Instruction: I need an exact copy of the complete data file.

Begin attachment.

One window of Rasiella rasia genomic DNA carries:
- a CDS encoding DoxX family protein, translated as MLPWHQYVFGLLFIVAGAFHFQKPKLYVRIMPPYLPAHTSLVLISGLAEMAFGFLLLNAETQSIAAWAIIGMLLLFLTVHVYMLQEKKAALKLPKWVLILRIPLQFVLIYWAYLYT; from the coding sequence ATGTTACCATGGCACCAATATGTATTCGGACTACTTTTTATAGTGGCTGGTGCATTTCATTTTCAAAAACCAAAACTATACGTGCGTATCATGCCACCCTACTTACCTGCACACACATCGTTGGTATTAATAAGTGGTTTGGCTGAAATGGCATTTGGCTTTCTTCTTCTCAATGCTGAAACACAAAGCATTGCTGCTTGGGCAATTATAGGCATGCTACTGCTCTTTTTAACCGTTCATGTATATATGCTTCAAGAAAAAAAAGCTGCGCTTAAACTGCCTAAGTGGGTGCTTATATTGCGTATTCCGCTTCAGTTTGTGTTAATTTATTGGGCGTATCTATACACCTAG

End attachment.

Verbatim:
One window of Rasiella rasia genomic DNA carries:
- a CDS encoding DoxX family protein, translated as MLPWHQYVFGLLFIVAGAFHFQKPKLYVRIMPPYLPAHTSLVLISGLAEMAFGFLLLNAETQSIAAWAIIGMLLLFLTVHVYMLQEKKAALKLPKWVLILRIPLQFVLIYWAYLYT; from the coding sequence ATGTTACCATGGCACCAATATGTATTCGGACTACTTTTTATAGTGGCTGGTGCATTTCATTTTCAAAAACCAAAACTATACGTGCGTATCATGCCACCCTACTTACCTGCACACACATCGTTGGTATTAATAAGTGGTTTGGCTGAAATGGCATTTGGCTTTCTTCTTCTCAATGCTGAAACACAAAGCATTGCTGCTTGGGCAATTATAGGCATGCTACTGCTCTTTTTAACCGTTCATGTATATATGCTTCAAGAAAAAAAAGCTGCGCTTAAACTGCCTAAGTGGGTGCTTATATTGCGTATTCCGCTTCAGTTTGTGTTAATTTATTGGGCGTATCTATACACCTAG